Members may like to know that the chair at the Annual General Meeting on 7th May will be taken by our Vice-President, Miss Daisy Hill. A full evening’s programme will begin at 8.15p.m. at the Central Library, The Burroughs, NW4.
With this Newsletter will be sent full details of our first SUMMER OUTING — to Lewes, Sussex, on 18th May. This will include a visit to current of excavations at the Bronze Age site. Mr Lewis, of Lewes Archaeological Society has kindly offered to conduct has on a tour of the town, and for the rest of our stay. Members can be sure of many varied activities being available, the choice being yours as to whether you choose the active or more sedentary options! Please apply as soon as possible to Dorothy Newbury, using the tare-off slip supplied.
From 6 April – 12 May there will be an exhibition of Historical Musical Instruments at the Church Farm House Museum. Opening times from 10.00a.m.-12.30p.m. (Except Tuesdays — 10.00 a.m.-1.00p.m. and Sundays 2.30 p.m. to 6.00p.m.).
The Hon. Secretary can supply further particulars to anyone interested in the 9th Archaeological Excavation Training School that will be held by the University of Keele (Department of Adult Education), from 3rd-17th August.
Church Terrace Dig
The Borough of Barnet has responded to the Society’s request for an extension of time on the Church End site by allowing excavations to continue until 31st May. By then we shall have worked on the site for a full year. The Development contractors are moving in before the end of April, but the Borough Architects Department has kindly arranged for their huts to occupy the East side of the area only, so that HADAS can dig undisturbed on the West Side. This seems an appropriate moment to record publicly the Society’s appreciation of the helpful co-operation which has been received from the Borough Department throughout the Church End dig, and to thank the Town Clerk, the Borough Estates Department, for the consideration with which they have met our requests for additional time. DIGGING still takes place on Saturdays and Sundays (10.00a.m.-5.30p.m.) And Wednesdays (10.30a.m.-5.00p.m.). Volunteers will be very welcome during these last few weeks of the dig — please come if and when you can.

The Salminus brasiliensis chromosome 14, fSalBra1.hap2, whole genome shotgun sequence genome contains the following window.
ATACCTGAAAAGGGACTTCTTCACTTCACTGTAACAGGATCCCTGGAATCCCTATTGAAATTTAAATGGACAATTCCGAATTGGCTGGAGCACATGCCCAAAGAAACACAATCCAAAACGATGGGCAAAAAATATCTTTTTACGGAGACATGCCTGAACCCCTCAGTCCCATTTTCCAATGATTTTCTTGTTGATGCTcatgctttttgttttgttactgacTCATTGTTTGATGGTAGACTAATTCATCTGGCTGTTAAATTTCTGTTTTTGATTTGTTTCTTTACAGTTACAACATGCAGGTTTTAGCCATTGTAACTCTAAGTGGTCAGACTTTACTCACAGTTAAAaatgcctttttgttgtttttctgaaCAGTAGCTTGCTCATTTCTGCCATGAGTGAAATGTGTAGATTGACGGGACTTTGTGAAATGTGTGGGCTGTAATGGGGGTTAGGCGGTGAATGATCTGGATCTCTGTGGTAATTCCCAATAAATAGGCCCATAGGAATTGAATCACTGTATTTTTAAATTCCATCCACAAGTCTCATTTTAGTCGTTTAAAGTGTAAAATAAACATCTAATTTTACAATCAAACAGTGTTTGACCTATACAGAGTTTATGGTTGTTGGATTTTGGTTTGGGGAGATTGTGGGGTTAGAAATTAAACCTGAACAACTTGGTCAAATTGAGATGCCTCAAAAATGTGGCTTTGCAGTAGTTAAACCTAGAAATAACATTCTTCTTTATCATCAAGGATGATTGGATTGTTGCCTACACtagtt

One by-product of Archaeology in the Borough Exhibition has been a sharp increase in membership. We reckon that of those who have joined us in the last seven or eight weeks, over 20 probably did so as a result of seeing the exhibition. This, therefore, seems a good moment to offer a warm welcome to all new members who have joined the Society since last November and to say how much we hope that they will enjoy their membership. They include: Joanna Aldred, Finchley; Mrs. J. Ansell, Hampstead; Nicolo Arca di Pano, Cricklewood; Peter Barrow, Grahame Park; Rosalind Batchelor, N. Finchley; Ingebor Berger, Golders Green; Jane Butler, Barnet; Peter Cornell, Grahame Park; Miriam Daus, Cockfosters; Miss Delano Smith, Finchley; David Fairman, Grahame Park; Alec Gouldsmith, Hadley; Gareth Griffith, Mill Hill; P. Gwillym, Grahame Park; Margaret Harman, Muswell Hill; Robert Hopcraft, Muswell Hill; Lesley Jacobs, Hendon; Richard Jansen, Hendon; Sheila Kellaway, Hendon; Mr. And Mrs. Lampert, Golders Green; Martin Lewy, Colindale; B. J. MacArthy, Finchley; Helen McNeil, Hendon; Mark Mazower, Golders Green; Stanley Morgan, Totteridge; Alex Munden, Edgware; Miss J. B. Nash, Barnet; Miss A. H. Ningo, Garden Suburb; Pip Sanders, Highgate; C. J. Schuler, Hendon; Ruby Scott, Mill Hill; Mrs. P. Selby, Highgate; Miss K. M. Slack, Garden Suburb; Ruth Smith, Highgate; G. F. Thompson, Colindale; Jill Thompson, Hendon; P. Tracey-White, Finchley; Joanna Wade, Hampstead; Jeffrey Wagland, Hendon; Jutta Wingrove, Muswell Hill; Clare Wilding, Garden Suburb.
Conference of London Archaeologists
Contributed by Ann Trewick.
The 11th Annual Conference of London Archaeologists was held at the Guildhall on 30th March. Opening the conference, Harvey Sheldon made a plea for new members on behalf of the London and Middlesex Archaeological Society. The introduction of Brian Hobley, now appointed as Chief Urban Archaeologist to the Guildhall Museum, followed. Mr Hobley is well known in the Midlands, particularly for his work on the Lunt. He explained the new organisation which he leads within the Museum, and told of the setting up of the City of London Archaeological Trust, whereby private donations can be made to help Archaeology within the City.
Next Tim Tatton-Brown spoke of excavations at the Customs House site. Later Nick Farrant and gave a talk on the Milk Street excavations. Perhaps the most relevant lecture for HADAS members was that given by Stephen Castle on recent excavations at Brockley Hill. He has discovered several new kilns, bringing the total number to 14. He has been excavating on the East side of the A5, in the old café area. Especially interesting was the finding of two kilns of the potter Doinus, who was working between 70 and 110 A.D. His mortaria have been found all over Britain, including Scotland. Other named potters were Doccas, Lallans, Sollus and Bruccius. Samian ware was found, many wasters, and a coin dated to the 3rd year of Vespasian, 71 AD.